I will now find the work done using the right equation for part b) and see if the work done I find leads to the two methods in part c) agreeing. I'll be back soon - I'll just edit this post with new answers if nobody replies within that time.

EDIT:

OK, with the correct equation for b), I get about 186J of work, and it leads to the two methods in part c) agreeing with each other, at 522K!

Thank you everyone, I've learned to go with what seems intuitively correct rather than abandoning my own thoughts after seeing a solution.

There doesn't seem to be an option for editing the OP. I would like to edit the OP with the correction at the top of the post, as I think it will be helpful for other users who see this. Can I do that?

Last edited:
The 7/4 value is the approximate temperature ratio, not γ.

Regarding the editing of posts, you have a certain amount of time after submitting a post to edit it. After that time expires, you can no longer edit. In this thread, I see no compelling reason for any of the posts to be edited. The existing sequence accurately reflects the history of the transition to a solution.

Chet

Edge Of Pain

1. How do I find the volume of my bicycle tire?

To find the volume of your bicycle tire, you can use the formula for the volume of a cylinder: V = π * r^2 * h, where r is the radius of the tire and h is the height (or thickness) of the tire. Measure these values and plug them into the formula to calculate the volume.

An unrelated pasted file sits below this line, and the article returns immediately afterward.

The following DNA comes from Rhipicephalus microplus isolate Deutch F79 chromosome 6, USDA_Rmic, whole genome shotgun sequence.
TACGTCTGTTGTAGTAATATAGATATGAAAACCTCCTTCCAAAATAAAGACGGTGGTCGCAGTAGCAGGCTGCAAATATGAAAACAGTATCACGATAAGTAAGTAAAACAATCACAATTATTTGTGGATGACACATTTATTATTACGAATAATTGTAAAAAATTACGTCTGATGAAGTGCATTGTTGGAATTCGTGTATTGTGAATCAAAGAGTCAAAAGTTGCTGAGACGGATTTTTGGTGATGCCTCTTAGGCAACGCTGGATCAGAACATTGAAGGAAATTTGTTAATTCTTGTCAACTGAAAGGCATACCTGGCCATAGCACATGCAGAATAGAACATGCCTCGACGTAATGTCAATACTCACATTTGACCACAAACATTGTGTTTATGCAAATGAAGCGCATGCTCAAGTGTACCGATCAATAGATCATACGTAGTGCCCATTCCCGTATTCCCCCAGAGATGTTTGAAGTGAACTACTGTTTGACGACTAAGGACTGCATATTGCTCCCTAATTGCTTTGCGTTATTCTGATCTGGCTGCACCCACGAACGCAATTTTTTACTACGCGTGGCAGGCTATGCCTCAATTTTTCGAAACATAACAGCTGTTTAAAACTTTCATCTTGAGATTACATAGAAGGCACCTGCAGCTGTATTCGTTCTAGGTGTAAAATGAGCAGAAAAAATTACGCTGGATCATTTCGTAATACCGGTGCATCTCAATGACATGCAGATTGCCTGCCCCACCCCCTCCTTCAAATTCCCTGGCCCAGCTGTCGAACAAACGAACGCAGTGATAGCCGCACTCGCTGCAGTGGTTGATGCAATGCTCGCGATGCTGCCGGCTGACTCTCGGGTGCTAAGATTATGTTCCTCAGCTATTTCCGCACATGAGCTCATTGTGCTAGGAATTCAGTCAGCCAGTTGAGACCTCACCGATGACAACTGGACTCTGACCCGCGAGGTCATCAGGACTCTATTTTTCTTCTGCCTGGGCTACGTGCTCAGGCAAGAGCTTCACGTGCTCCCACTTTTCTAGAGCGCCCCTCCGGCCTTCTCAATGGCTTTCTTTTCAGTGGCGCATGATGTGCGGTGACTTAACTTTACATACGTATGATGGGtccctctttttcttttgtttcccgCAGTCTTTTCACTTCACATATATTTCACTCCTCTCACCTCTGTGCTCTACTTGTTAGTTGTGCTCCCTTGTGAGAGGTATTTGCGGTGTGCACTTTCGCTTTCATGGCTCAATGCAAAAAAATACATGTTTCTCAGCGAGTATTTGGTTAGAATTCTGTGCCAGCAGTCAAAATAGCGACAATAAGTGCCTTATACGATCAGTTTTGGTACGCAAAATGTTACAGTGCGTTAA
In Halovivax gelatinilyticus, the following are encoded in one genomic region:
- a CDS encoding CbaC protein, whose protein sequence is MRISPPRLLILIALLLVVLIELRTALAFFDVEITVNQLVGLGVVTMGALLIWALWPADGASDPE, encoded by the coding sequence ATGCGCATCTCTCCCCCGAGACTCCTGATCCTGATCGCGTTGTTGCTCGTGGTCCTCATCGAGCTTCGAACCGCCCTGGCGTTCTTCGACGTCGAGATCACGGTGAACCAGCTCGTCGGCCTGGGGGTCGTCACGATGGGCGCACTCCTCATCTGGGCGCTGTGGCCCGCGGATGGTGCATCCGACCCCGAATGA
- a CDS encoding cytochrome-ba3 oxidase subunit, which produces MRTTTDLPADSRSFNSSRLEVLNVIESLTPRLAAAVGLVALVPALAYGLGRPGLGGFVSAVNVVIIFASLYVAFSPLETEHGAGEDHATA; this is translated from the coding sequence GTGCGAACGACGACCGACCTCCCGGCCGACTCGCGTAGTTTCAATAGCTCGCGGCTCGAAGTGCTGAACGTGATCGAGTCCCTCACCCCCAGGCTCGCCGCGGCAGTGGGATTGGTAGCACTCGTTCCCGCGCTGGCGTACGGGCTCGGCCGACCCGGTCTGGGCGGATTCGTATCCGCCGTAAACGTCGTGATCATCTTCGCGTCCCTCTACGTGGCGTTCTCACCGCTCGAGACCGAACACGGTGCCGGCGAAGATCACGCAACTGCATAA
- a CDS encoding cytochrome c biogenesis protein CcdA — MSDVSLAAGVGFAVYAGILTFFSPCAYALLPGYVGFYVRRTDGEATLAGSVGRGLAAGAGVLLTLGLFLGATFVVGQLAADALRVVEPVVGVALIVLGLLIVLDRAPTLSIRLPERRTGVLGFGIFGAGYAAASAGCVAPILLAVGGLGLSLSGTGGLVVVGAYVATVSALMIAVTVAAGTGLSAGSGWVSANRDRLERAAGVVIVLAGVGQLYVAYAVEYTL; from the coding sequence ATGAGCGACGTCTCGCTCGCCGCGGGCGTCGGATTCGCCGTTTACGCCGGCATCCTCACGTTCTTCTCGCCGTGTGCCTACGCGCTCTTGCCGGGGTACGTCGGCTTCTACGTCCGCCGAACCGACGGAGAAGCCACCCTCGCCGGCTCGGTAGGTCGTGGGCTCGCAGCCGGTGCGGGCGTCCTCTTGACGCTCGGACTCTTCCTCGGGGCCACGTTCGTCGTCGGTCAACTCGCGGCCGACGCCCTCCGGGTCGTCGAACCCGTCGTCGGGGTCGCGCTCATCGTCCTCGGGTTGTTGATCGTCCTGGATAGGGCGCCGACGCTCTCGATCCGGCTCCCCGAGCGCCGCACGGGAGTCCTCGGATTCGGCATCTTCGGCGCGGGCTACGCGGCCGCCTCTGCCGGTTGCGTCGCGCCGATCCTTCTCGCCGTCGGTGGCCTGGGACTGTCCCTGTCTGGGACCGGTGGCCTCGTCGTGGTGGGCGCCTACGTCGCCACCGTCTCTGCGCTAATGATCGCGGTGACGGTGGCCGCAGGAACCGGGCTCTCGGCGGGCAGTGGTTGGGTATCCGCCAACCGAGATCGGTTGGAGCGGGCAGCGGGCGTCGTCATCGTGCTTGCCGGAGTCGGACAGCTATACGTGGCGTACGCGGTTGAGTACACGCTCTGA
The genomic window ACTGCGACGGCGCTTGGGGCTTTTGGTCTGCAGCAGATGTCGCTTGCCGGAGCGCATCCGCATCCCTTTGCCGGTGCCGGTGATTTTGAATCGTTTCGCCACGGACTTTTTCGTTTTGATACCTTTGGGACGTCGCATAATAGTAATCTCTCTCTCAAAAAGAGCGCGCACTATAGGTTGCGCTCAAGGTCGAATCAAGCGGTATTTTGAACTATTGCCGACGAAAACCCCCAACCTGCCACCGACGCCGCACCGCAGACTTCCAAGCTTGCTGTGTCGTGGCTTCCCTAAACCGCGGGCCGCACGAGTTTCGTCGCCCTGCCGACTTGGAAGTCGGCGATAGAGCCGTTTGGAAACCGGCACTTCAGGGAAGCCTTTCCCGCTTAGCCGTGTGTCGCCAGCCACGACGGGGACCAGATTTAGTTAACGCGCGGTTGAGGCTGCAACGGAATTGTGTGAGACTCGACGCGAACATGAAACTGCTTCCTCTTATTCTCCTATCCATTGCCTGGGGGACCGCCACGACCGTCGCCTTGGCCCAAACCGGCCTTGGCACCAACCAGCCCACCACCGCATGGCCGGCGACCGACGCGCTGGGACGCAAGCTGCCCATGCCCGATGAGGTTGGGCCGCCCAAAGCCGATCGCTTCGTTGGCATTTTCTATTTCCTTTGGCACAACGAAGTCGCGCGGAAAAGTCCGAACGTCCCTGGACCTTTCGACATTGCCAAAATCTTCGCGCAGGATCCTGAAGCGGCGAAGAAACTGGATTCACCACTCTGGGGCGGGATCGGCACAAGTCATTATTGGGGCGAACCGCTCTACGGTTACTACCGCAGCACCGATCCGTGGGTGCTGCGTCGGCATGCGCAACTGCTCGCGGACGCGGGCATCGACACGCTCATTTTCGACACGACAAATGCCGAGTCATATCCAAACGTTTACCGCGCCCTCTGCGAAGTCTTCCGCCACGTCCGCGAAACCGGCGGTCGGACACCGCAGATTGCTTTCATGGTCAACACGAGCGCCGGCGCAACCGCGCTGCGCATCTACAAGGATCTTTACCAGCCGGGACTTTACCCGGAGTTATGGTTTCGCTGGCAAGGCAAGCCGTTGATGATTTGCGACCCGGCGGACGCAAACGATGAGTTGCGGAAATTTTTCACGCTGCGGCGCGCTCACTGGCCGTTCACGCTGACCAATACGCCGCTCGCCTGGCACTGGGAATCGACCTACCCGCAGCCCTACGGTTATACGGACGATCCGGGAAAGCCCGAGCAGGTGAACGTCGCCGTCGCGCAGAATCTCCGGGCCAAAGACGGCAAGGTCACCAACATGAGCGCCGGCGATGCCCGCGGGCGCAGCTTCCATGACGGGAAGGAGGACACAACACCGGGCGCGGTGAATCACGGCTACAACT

2. What is the work done when pumping a bicycle tire?

The work done when pumping a bicycle tire is the energy transferred from the pump to the tire to increase its pressure. This can be calculated using the formula W = F * d, where F is the force applied and d is the distance over which the force is applied. You can measure the force applied by the pump and the distance the handle is pulled to determine the work done.

3. How does pumping a bicycle tire affect its temperature?

Pumping a bicycle tire can cause a slight increase in its temperature due to the compression of the air inside. As the air molecules are compressed, their kinetic energy increases, leading to a rise in temperature. However, this temperature change is usually very small and not significant enough to cause any damage to the tire.

4. Does the type of pump used affect the volume and work done when pumping a bicycle tire?

Yes, the type of pump used can affect the volume and work done when pumping a bicycle tire. A hand pump, for example, may require more force and distance to pump the same amount of air as a foot pump, leading to a higher work done. The type of pump can also affect the accuracy of the volume measurement, as some pumps may have a smaller or larger chamber for air compression.

5. How often should I pump my bicycle tire?

It is recommended to check and pump your bicycle tire at least once a week, or before every ride. The more you ride your bike, the more often you may need to pump your tires. It is important to maintain proper tire pressure for optimal performance and to prevent damage to the tire.